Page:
“Giants of the Seas” is a new book by Aaron Saunders. It’s about the development of cruise ships during the modern cruising era. I’ve seen it described as ‘coffee-table’ sized, and is actually 26cm x 20 in size – taller than it is wide. 192 pages long, it is mainly text but is also lavishly illustrated. It’s published by Seaforth Publications, and is physically high-quality – good, glossy paper that sets off the images very nicely.
After an 12-page introduction it consists of a series of 40 short chapters, each chapter covering a single ship. The shortest chapters are 3 pages and the longest is 6 pages, but most are 4 or 5 pages. The chapters are arranged in chronological order, starting with 1988 and Sovereign of the Seas, and ending in 2012 with the Viking Longship class – yes, a river cruise ship. That leads me onto pointing out that the range of ships included is considerable. While a number of them were in their time the biggest cruise ship in the world (or at least the biggest new ship – Sovereign of the Seas) and are included because that increased size allowed the inclusion of some new feature or other, many smaller ships are also included – the R-ships, and many of the other small luxury ships that sail for the likes Seadream, Silverseas and Seven Seas. All have their ‘Why she matters’ box (there’s one for each chapter), which outlines why the ship was significant at the time.
A typical chapter would be the one for Celebrity Century of 1995, which is four pages long. On the first two pages (a double-spread) there is just one column of text, as about three-quarters of the space is occupied by an excellent picture of the ship. The ‘Why She Matters’ box also takes up some space on this spread. Turning over to the second double-page spread for this ship reveals a further three columns of text with two smaller pictures, plus a small information box giving the ship yard, dimensions, capacity, and gross tonnage. All in all it lays out the main features of the ship, places her in the context of her line and her times, and explains what her significance and legacy are.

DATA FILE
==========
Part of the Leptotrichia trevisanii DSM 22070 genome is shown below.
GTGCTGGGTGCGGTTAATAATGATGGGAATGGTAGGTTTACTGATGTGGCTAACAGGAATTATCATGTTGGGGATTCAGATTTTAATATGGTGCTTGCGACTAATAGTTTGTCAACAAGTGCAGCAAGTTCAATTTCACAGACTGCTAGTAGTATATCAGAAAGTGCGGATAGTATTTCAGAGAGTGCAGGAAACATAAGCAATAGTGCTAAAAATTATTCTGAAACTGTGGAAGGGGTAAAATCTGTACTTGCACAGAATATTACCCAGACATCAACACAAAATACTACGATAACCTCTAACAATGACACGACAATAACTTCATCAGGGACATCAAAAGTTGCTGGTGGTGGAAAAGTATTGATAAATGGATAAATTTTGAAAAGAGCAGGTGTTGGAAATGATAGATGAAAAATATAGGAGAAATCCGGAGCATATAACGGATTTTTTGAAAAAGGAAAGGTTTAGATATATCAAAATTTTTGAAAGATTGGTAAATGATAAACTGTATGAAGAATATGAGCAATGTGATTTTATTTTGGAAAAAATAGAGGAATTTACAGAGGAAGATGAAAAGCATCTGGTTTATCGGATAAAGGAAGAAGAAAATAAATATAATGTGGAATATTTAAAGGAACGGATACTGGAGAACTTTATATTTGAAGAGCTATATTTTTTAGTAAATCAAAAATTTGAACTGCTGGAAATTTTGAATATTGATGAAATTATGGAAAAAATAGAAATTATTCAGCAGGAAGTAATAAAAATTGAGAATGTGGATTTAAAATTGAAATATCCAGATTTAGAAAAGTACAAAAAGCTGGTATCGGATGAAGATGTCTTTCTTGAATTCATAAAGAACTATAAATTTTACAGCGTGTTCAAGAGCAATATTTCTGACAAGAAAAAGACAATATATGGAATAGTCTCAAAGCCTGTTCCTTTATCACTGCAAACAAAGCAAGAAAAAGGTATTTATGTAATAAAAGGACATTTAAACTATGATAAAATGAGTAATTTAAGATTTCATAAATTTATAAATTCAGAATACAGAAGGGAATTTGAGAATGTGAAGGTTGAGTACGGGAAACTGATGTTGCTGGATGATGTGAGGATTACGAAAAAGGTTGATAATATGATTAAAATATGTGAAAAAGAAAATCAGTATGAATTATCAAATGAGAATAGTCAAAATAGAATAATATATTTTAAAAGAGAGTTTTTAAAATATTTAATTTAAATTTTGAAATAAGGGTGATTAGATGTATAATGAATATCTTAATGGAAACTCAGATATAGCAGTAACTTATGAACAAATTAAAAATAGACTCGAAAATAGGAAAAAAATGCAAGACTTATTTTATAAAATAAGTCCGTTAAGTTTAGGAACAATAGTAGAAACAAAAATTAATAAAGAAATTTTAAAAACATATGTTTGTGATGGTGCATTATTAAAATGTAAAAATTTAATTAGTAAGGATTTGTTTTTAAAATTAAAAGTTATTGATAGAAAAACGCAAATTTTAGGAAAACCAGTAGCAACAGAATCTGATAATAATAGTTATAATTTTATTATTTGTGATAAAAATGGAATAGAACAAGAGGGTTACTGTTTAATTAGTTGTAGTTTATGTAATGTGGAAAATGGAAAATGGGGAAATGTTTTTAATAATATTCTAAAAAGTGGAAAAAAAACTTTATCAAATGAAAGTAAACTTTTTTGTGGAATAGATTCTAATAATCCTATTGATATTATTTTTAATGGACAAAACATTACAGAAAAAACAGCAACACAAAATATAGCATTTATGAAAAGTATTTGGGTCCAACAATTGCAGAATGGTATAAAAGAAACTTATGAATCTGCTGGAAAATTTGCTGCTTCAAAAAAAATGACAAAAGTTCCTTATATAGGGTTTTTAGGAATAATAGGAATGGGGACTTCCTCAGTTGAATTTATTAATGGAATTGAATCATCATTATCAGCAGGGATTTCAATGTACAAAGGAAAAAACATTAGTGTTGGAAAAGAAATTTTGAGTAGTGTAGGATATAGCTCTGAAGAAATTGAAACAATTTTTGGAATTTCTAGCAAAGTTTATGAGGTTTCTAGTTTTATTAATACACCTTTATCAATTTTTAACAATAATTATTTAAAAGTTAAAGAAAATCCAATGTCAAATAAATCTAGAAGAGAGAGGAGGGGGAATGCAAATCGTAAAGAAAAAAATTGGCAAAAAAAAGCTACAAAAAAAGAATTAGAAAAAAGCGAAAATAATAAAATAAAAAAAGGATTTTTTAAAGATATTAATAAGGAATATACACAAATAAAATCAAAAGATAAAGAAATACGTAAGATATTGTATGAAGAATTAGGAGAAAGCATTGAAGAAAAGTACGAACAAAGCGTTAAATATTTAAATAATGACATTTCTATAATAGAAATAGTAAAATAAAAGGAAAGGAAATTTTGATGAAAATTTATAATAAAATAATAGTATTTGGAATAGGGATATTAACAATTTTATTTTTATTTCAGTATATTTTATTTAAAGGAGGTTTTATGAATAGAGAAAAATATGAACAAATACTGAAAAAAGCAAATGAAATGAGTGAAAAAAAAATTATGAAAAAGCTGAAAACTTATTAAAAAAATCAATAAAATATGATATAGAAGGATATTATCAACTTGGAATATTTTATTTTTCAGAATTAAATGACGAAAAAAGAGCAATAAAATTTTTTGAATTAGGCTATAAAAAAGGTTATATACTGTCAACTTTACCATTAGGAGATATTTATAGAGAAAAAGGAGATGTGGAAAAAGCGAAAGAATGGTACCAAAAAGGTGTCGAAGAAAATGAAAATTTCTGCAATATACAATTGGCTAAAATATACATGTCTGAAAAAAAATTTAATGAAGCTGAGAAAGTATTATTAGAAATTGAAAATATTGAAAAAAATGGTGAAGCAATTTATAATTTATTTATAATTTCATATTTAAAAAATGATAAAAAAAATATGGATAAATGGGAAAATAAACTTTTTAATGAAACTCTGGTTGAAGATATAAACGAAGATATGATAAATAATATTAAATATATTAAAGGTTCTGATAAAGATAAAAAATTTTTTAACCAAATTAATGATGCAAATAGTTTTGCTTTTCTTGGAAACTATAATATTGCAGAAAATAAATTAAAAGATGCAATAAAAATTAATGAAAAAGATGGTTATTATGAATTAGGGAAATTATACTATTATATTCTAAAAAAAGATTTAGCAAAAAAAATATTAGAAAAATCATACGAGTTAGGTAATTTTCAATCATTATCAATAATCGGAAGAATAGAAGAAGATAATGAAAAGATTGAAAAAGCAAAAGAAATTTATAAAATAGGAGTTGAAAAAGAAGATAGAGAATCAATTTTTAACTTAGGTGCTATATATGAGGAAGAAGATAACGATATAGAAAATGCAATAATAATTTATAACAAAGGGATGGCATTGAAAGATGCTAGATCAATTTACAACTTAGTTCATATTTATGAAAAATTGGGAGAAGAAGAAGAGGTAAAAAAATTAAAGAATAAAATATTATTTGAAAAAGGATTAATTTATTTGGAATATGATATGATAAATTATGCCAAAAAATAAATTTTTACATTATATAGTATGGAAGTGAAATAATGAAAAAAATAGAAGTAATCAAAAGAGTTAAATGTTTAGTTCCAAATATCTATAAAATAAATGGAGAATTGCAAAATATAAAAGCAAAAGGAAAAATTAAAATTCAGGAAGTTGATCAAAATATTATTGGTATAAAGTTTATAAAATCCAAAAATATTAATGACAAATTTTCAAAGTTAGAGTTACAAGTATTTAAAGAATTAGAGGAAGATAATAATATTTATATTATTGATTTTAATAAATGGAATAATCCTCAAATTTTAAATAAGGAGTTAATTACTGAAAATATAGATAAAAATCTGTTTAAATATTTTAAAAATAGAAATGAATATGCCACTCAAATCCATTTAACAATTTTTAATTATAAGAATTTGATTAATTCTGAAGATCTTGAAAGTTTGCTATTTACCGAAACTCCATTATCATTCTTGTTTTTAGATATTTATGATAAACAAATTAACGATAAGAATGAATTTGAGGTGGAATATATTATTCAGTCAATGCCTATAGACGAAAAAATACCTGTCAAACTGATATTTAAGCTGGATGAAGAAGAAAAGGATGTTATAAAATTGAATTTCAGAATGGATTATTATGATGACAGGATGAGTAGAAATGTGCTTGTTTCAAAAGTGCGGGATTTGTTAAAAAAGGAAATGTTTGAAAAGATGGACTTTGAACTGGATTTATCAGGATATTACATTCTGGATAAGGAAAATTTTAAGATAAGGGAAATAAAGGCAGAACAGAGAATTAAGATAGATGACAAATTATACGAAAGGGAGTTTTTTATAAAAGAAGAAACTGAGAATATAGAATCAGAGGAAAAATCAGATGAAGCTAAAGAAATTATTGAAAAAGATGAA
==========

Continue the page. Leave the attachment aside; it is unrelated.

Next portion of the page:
Inevitably with a book like this, one starts to consider why the ships it covers have been included and of course why others haven’t. In my case I was disappointed to find that there was no mention of Oriana – it seems to me that although not technically exciting, she was of crucial importance to the development of the UK cruise market. In other cases this has been enough to merit inclusion – e.g. HAL’s Statendam is included precisely because she “brought Holland America Line firmly into the modern era of cruising”. Well, that’s pretty much what Oriana did for P&O. On the other hand, I was a little surprised to see Cunard’s Queen Victoria included – a fine ship I’m sure, but surely, just an adapted Vista class?
I emailed the author with some points along these lines, and he very kindly sent me an lengthy and interesting reply. On the non-inclusion of Oriana he said this: “Oriana made its way in and out of the book during my first drafts. It’s the one ship that I actually wish had made the final cut, not the least because the book eventually wound up being published by a UK-based company. And I completely agree with you – the UK cruise market was directly influenced by Oriana because, as you say, most would have pictured Canberra or QEII if you’d said to them, “Let’s take a cruise!” “. But in the end Oriana wasn’t included, and here’s why: “I actually pulled Oriana out for an entirely different reason: I have no less than three books on my bookshelf that focus heavily on her and the P&O fleet. I really wanted to make this book different, for better or worse, so I excised the chapter before it had progressed much beyond the outline stage.” . Which is a fair point.
It sounds like I’m being critical of this book and I’m not – reading the book made me think about what makes a successful or significant cruise ship, and the questions flow from that. In summary, this is a book that I enjoy very much and which will take a significant place in my library of maritime matters. Its ISBN number (in the UK) is 978-1848321724. Finally, the author (Aaron Saunders) has a blog , “From the Deck Chair” which I have also enjoyed reading.